A critical response

A reader writes, regarding my piece on the murder of civilians in Afghanistan …

It looks like there is more to the SSgt Robert Bales story, and that the instant analysis that David Brooks, and you have done may not do full justice to the facts. Evidently, Bales was deeply in debt ($1.5 million), and was convicted of securities fraud prior to joining the military. This may be the picture of a stressed man, who (wrongly) believed he could escape his troubles by enlisting. While I have no doubt his tours of duty contributed to his actions, I think it is also overly simplistic for you to claim

When […] an individual becomes part of a long-term occupying army, he is more liable to being swept up in a different kind of whirlwind, one that operates quietly and under the guise of patriotic propriety, like white privilege or entitlement or colonialism

More details must emerge before we begin to form conclusions or pronounce judgments. But as I read you more, it seems that you are only aware of sins committed by whites/christians/republicans.
I wonder if you will ever be bold enough to discuss how Islamic-dominated countries treat gays, women, or transgressors of the law. Will you ever write about Mohammed Merah’skilling spree, or the growing anti-Semitism in Europe that is rising (not coincidentally) with the growth of Islam in those countries?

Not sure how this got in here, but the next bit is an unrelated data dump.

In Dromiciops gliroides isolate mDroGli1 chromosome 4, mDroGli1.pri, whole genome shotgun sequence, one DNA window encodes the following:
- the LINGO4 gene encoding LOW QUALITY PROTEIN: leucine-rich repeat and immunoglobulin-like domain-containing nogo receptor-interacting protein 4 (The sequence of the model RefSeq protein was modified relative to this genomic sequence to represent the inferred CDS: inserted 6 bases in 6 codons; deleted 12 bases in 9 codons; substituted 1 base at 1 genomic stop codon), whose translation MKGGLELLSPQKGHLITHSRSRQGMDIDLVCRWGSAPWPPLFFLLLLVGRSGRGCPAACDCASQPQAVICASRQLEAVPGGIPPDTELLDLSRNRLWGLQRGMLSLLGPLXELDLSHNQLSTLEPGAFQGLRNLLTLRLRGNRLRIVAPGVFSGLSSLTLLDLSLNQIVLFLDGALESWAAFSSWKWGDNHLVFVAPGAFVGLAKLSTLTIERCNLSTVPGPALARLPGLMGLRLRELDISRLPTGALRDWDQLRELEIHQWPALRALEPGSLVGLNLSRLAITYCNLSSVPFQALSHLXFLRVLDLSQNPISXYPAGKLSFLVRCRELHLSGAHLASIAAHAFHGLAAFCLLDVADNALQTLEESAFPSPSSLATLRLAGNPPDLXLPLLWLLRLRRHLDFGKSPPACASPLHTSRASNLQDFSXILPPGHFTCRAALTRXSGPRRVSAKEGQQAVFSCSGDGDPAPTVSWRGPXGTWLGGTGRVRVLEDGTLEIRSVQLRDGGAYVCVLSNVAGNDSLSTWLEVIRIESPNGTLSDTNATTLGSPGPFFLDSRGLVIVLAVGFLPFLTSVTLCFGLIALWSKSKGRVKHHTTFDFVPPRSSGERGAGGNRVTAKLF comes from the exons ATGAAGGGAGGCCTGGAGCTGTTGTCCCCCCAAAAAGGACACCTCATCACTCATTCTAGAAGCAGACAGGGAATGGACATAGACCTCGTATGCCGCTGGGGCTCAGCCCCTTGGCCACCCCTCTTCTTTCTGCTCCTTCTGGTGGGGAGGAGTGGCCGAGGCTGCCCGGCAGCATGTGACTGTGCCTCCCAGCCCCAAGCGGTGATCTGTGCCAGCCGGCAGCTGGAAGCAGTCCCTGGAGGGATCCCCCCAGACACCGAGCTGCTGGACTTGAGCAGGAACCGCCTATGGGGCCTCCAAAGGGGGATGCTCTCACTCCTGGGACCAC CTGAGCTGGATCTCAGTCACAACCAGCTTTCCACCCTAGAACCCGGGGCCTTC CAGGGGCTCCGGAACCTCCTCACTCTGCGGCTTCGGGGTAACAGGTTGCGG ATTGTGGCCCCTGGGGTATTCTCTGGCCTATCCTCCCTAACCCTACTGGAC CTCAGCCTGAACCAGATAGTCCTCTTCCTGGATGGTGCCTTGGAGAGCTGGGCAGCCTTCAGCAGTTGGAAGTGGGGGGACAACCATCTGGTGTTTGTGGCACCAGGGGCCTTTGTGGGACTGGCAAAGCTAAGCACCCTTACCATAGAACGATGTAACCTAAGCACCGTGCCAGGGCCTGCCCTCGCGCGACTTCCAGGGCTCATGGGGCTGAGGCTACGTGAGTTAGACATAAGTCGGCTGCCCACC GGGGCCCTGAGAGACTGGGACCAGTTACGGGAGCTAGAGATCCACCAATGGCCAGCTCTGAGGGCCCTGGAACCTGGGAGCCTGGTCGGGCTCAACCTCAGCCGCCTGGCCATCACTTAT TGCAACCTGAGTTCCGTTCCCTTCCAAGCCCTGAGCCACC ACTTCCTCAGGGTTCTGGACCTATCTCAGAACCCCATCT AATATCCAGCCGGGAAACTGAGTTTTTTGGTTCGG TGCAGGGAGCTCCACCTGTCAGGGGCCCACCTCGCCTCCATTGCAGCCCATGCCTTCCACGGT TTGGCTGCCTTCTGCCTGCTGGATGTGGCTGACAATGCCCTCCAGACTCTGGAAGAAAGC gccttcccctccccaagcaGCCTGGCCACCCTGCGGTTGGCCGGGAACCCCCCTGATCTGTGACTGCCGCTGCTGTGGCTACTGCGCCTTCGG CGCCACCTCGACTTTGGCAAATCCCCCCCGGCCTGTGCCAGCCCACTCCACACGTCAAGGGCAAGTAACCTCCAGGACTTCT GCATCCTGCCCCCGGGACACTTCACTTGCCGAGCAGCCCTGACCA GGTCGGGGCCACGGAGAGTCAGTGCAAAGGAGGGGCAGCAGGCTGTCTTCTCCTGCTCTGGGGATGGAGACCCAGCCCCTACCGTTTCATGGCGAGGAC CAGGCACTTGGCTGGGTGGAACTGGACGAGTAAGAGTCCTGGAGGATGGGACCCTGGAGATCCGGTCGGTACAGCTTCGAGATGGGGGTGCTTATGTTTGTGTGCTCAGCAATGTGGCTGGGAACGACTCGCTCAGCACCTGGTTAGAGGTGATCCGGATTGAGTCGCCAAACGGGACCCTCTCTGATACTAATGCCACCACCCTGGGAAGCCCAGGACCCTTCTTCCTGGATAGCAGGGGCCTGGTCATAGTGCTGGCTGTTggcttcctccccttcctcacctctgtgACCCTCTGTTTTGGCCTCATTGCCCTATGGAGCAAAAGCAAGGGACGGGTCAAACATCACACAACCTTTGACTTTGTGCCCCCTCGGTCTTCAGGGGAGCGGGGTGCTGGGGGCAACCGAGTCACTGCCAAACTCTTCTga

In the end I suspect you will still blame America/christians/whites, and excuse (or overlook) the actions of Jihadists.

Thanks for your note. I certainly agree that it is too early to form conclusions or pronounce judgments about any as-yet unprosecuted case. You’ll notice that David Brooks included the word “if” in the quote I included, and my comments are about personal and social evil related to occupation, not Sgt. Bales specifically. And I certainly do speak out against mistreatment of gays, women, and others, as a search here on my blog will make clear, and I have a long section in my upcoming book about these subjects, including anti-semitism, for example. As the title suggests (Why Did Jesus, Moses, the Buddha, and Mohammed Cross the Road?), the book addresses religious identity, hostility, and solidarity across the board, although (as the subtitle suggests), my special focus is Christian identity, since I am a Christian.
I suppose that helps explain why I do feel a special obligation to talk about problems among white Americans and Christians. That obligation flows from my understanding of Jesus’ words about taking the splinters out of our own eyes. And it also flows from Jesus’ words about much being expected from those who have been given much. Regarding white privilege, of course it’s good and important that African Americans, Native Americans, and others speak out about white privilege and related themes. That’s where I learned about these realities. But eventually those who are beneficiaries of white privilege need to acknowledge these realities too, which I’ve tried in my own small way to do. Hostility and violence among any people – whatever their skin color, religion, economics, politics, social class, and so on – are sad and tragic and wrong, and I would never excuse them. I’m simply trying to advocate for a path of peace. Thanks again for your note, and God bless you.